Of course, the goal in a sales negotiation is to resist providing concessions. Unfortunately, this isn’t always realistically possible. You may say to yourself, “Concessions are the cost for business.” However, this is not necessarily true if you can change the way that you provide concessions, instead of just going with the concept of quid pro quo – something for something.
Give and Take
If you have to give something up, ask for something in return. Why is this a better approach?
If you give up something without asking for something in turn, you embolden the buyer to keep asking for more. Rather than satisfying and assuring the buyer that it’s a fair deal, you inadvertently signal them that your concession has little value and that you’re still getting the better deal. If both parties get something, neither side will feel as if they’ve lost or taken advantage of. Win-lose situations become a mutual win.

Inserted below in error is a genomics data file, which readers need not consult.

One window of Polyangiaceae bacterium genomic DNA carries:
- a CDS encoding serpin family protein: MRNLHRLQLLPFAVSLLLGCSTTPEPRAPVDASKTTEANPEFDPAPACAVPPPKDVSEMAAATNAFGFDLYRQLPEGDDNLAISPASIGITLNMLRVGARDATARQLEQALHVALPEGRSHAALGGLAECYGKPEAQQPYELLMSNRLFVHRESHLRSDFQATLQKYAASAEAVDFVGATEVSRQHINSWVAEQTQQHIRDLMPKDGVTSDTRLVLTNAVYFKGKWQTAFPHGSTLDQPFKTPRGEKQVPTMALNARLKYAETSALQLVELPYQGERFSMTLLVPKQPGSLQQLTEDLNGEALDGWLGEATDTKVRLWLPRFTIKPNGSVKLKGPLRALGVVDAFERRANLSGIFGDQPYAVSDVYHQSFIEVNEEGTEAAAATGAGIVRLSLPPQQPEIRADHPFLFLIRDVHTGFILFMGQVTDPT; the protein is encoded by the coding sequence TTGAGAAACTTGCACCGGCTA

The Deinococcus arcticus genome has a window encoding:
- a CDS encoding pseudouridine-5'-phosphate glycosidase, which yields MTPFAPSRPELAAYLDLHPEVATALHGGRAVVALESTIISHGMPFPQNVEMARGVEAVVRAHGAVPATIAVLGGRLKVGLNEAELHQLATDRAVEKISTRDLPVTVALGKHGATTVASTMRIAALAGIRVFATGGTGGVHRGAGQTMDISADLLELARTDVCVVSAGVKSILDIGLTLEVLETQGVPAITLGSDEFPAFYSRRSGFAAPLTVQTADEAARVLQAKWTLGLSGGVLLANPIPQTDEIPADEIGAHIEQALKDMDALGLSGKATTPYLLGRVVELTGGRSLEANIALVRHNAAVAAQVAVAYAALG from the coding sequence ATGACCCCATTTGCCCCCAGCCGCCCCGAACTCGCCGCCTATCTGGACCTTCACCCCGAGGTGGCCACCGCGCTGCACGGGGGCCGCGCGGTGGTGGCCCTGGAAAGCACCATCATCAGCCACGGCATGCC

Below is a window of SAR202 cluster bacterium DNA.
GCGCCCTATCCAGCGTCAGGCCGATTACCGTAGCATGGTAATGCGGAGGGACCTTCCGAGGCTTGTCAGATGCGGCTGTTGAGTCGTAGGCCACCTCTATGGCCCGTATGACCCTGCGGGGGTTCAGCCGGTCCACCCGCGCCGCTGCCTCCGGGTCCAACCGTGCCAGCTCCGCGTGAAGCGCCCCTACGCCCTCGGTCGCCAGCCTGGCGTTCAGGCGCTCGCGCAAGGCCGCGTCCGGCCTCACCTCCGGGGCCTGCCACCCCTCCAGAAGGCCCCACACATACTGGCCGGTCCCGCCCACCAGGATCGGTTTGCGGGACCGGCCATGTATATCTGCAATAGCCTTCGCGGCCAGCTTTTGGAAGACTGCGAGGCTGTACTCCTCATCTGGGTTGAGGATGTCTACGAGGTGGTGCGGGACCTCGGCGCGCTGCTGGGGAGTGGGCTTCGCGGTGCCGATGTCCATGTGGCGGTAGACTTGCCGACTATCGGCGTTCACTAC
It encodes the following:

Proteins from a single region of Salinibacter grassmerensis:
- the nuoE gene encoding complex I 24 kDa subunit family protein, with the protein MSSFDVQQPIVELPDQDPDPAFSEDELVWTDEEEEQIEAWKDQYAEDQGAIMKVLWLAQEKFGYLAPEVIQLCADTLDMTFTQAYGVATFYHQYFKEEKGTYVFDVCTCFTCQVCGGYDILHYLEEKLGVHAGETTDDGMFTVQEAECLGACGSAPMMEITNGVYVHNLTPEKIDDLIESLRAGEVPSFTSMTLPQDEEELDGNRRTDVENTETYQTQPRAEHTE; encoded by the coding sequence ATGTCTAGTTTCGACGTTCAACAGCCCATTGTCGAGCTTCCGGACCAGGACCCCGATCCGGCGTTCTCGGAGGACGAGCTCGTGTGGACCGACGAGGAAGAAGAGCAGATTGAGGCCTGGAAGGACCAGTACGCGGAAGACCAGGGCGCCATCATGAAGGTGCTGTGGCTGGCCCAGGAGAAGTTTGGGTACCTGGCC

Make a List
Prepare a list beforehand of gets that you would like to receive if trading concessions becomes necessary. These gets should be of significant value to you but of limited cost and/or risk to the buyer. Estimate the seller value, and the buyer cost and risk for each “get.”
Then, create a give list. This should include the concessions that you are willing to make. Similarly to the get list, your give list should be of limited cost to you, while of significant value to the buyer. Once again, estimate the cost to you and the value to the buyer.
Use your estimates to identify fair get-give exchanges that you can use during negotiations. Anything that is too costly to be included in your give list should be considered as not negotiable. Use your get-give and not negotiable sections of the negotiations preparation worksheet to capture your own get-gives and non-negotiables.
Negotiation Get-Gives Planning Tool
Our negotiation Get-Gives List template is available for download. Use this handy planning tool to identify potential exchanges of equal value for use in final negotiations.